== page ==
An Inhospitable Beauty – Salar de Uyuni and Potosí

We left La Paz on a night bus to Uyuni. Waking up to the view of, well, not much really, made me realise what a remote part of the world we were travelling to. Another four hours of driving through a barren landscape saw us arriving at our hotel in time for breakfast and a shower. Uyuni was like a ghost town, cold, yet bathed in glorious sunshine and the bluest sky I’ve ever seen.

After picking up a few supplies we set off later that day in a convoy of 4x4s to explore the salt flats, but not before an obligatory visit to the train cemetery. The eerie, rusted remains of the mining industry have been exposed to the harsh elements of this cold desert for almost 80 years. A museum, a playground and a blank canvas for graffiti artists, I could have spent hours wandering around and snapping away.


I shared my 4×4 with three Australian guys who I knew were way too cool for me! They were loud and brash, but great fun and they absolutely took me under their wing and we had a brilliant time. The whole group would become like a family over the course of the next three weeks, the real bonding happened in the toughest of circumstances, sharing experiences—both good and bad—that I’ll never forget.


Venturing out onto the salt flats, again I realised how far we were from civilisation and what an incredible and vast landscape we were about to explore. We could literally see for miles around and there was not so much as a rock interrupting the view. How the drivers navigate it is beyond me.


Of course, it is this sheer vastness and the skewed perspective that makes for some creative and sometimes hilarious photo opportunities! Because everyone wants that shot of them being chased by Godzilla!


The temperature dropped drastically when the sun began to go down. The eco lodges where we were staying had no heating other than a woodburning stove in the communal seating area. Our favoured option was to huddle together, drinking beer and playing cards until we were tired enough to fall asleep despite the cold.

After a modest breakfast, we took off to visit Isla Incahuasi (Cactus Island), the remains of an ancient volcano that was all but submerged when the whole area was a giant lake. It was a surprise to see such a lively display of colour in the middle of this white desert and another set of excellent photo opportunities awaited us there!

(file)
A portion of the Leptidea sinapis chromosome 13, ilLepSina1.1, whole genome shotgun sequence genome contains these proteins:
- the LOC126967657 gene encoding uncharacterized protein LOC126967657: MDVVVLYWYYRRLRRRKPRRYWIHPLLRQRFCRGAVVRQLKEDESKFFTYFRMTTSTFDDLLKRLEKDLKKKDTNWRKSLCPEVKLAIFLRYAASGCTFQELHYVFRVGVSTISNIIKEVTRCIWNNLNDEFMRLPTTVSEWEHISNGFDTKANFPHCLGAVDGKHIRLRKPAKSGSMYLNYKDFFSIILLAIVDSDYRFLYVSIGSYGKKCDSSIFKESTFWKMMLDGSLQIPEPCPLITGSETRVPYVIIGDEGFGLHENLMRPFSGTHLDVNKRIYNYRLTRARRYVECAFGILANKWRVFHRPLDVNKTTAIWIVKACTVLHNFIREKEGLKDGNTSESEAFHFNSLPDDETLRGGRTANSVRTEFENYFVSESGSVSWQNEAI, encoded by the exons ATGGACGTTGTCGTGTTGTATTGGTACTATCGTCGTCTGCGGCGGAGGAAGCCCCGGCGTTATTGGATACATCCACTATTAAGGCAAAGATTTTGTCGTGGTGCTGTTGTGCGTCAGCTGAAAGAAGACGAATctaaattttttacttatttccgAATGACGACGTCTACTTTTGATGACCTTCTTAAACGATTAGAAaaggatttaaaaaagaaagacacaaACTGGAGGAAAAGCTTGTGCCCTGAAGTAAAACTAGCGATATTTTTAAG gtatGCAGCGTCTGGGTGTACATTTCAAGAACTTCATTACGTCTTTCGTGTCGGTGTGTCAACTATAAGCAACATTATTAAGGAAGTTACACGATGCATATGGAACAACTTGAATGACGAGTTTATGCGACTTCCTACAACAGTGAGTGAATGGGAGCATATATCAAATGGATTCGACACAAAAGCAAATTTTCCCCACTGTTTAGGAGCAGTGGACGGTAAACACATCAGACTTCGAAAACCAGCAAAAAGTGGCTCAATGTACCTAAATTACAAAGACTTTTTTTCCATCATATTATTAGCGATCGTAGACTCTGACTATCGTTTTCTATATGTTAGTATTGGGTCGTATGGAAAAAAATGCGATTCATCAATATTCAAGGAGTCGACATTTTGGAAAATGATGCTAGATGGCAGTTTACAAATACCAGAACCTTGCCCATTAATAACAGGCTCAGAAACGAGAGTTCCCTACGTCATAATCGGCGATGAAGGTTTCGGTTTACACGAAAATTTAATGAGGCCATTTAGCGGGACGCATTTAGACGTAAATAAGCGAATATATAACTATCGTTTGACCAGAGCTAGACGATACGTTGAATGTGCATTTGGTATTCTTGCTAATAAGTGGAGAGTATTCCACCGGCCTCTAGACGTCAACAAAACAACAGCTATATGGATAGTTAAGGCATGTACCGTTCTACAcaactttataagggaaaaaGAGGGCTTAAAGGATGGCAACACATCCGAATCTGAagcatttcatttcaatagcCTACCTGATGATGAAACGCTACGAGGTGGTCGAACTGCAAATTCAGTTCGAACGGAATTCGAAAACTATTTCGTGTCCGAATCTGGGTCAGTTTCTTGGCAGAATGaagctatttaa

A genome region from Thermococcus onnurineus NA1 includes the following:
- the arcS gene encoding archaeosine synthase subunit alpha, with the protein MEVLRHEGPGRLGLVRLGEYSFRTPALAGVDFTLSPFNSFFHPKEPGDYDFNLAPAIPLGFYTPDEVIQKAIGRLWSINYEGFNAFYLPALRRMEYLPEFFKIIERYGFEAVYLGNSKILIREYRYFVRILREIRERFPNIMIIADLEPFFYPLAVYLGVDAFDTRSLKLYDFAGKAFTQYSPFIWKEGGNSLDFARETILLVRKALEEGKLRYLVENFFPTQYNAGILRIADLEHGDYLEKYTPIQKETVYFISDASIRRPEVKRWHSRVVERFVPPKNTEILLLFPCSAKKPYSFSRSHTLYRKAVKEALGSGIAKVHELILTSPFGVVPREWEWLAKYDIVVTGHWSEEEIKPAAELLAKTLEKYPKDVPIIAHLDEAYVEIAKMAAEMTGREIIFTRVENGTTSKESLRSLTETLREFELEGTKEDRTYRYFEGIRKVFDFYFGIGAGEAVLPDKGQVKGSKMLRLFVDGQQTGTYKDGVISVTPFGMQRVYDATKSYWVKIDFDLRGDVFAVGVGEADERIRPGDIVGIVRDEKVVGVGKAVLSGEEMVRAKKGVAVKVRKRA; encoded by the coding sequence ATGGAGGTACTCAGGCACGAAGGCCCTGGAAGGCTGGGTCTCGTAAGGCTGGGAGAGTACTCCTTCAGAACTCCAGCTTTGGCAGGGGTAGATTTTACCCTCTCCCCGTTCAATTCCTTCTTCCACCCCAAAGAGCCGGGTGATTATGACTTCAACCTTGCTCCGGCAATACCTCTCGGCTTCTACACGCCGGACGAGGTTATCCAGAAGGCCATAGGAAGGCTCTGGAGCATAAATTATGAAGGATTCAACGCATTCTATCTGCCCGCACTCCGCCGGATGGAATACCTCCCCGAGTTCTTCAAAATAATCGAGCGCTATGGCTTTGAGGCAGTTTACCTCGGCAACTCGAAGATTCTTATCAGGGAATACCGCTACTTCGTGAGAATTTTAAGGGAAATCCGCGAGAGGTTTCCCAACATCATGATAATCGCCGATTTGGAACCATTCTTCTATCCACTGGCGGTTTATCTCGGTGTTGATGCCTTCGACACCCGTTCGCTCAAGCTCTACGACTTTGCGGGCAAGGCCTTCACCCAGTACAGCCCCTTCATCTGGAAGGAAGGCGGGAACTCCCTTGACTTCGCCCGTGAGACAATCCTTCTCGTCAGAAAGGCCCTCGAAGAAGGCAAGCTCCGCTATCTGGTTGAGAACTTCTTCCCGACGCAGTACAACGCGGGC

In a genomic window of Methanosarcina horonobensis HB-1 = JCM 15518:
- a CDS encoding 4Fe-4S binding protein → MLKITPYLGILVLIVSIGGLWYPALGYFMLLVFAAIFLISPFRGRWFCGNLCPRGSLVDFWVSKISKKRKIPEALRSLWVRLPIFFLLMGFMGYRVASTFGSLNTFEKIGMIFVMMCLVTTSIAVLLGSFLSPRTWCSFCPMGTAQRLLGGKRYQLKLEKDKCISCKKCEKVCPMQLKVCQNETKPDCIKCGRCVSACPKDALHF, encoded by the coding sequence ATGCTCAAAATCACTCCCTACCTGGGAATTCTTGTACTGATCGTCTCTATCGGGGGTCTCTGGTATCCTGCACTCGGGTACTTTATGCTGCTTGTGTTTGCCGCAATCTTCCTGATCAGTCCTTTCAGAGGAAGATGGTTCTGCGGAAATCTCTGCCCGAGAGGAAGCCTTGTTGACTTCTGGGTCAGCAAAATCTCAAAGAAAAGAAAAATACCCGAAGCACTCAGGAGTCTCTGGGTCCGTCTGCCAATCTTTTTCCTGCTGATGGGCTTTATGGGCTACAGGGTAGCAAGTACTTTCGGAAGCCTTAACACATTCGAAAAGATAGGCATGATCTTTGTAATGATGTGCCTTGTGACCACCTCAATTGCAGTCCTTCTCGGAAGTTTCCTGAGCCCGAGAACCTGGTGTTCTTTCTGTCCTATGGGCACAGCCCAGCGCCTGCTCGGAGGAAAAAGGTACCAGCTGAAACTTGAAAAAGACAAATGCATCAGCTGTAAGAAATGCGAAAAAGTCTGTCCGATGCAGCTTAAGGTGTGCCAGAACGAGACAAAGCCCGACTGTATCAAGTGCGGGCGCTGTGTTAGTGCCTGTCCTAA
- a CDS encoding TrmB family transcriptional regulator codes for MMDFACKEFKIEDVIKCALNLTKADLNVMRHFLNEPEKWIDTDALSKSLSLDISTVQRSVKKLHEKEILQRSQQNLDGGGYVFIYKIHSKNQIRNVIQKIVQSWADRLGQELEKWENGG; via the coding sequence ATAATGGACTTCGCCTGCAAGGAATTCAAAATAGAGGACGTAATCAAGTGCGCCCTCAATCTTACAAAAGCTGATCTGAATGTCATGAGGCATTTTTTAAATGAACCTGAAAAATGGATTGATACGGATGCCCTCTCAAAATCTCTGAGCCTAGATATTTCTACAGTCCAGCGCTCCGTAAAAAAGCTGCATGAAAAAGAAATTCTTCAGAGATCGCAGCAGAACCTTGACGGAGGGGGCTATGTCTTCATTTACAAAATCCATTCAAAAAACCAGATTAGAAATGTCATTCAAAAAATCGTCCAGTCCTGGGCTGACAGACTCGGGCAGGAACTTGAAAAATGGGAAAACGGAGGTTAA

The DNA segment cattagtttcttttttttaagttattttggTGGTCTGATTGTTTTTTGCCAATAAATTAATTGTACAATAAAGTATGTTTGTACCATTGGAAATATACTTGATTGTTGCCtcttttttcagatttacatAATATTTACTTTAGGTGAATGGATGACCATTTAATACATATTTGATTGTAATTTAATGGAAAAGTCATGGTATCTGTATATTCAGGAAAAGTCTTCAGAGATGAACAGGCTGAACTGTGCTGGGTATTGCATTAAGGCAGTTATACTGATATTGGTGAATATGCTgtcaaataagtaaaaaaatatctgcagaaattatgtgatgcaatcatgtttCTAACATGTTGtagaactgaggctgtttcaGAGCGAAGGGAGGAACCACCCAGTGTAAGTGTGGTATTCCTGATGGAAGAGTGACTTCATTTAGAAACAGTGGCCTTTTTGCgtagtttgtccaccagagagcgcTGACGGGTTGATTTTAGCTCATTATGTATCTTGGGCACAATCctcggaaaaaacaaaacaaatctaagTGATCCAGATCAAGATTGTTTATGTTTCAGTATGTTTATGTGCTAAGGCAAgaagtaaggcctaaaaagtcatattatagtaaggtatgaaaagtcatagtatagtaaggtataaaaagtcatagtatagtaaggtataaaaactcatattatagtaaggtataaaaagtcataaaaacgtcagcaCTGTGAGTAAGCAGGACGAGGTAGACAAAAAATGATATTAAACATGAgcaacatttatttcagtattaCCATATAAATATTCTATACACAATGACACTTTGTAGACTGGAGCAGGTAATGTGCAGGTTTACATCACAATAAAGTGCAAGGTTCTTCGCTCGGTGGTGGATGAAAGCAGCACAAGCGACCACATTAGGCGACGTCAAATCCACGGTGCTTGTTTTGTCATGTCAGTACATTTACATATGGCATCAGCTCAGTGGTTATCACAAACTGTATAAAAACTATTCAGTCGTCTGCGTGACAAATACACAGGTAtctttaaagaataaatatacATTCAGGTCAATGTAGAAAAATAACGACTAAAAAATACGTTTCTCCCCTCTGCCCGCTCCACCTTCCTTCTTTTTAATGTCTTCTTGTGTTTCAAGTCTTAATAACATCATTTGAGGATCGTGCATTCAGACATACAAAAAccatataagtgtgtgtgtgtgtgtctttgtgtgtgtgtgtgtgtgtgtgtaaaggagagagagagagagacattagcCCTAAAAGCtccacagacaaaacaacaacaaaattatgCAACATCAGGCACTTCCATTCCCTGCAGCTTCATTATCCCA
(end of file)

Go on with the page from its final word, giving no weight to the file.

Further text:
Raving cacti


Our next stop was the flamingo-filled Laguna Colorada (Red Lagoon) which certainly lived up to its name and added yet another injection of colour to the landscape.


Everything I saw in those few days could have led me to believe I was on another planet; the terrain, the otherworldly colours, the absence of most forms of life. I had never experienced anything colder than -5 until one night the temperature sank to -20 in our unheated accommodation. This is why nothing lives there! The sky was completely clear and I braved the outside world for a few minutes to gaze at the stars in their millions, more stars than sky.

Probably one of the most photographed rocks in the world


On our return to Uyuni we went out for one of the best meals I’d had in weeks at a busy pizza restaurant, followed by an evening of drinking at the fabulously named Extreme Fun Pub. I’m sure every backpacker who’s travelled to Uyuni knows it and more than likely has their photograph on the wall. This tiny bar plays host to one of the most ridiculous and, well, extreme drinking games I’ve ever come across: ten different drinks, shots and concoctions in ten different drinking vessels to be consumed within the shortest amount of time. It can be tackled solo or as a pair and they even provide a toilet next to the bar should you need to use it during or after.


Needless to say that pride took over and we bore witness to England vs Australia as four of the boys embraced the challenge. I can happily announce that England emerged victorious and everyone survived relatively unscathed ☺

The next destination on our Bolivian adventure was Potosí, the world’s second highest city at over 4,000m above sea level. It was also the location of one of the most bizarre “tours” I’ve ever been on, the old silver mine.

Donning overalls, boots and hard hats, we were led around the factory where silver is extracted from the rocks by a man who I could only assume had chewed on a few too many coca leaves in his life. He was absolutely bonkers! With zero regard to health and safety (aside from the new outfits we’d been issued) he proceeded to smear sludge on our faces and drove us to a market where we could purchase “gifts” for the miners such as dynamite, coca leaves and cocoroco—the local fire-water with 96% alcohol content—before leading us down a mine shaft into the heart of Cerro Rico (Rich Mountain).


At over 4,200m altitude, breathing was a struggle anyway, so the added complication of a very enclosed space where we even had to crawl in places, wasn’t exactly a welcome one. Stopping off at a statue of El Tío (Lord of the Underworld), our guide generously doused him in cocoroco as an offering before lighting up a cigarette while he told us stories from the mines.


Having survived that surreal experience, the following day I took a walk around the centre, including up on the roof (literally) of the cathedral from where there was a fantastic view of the city.


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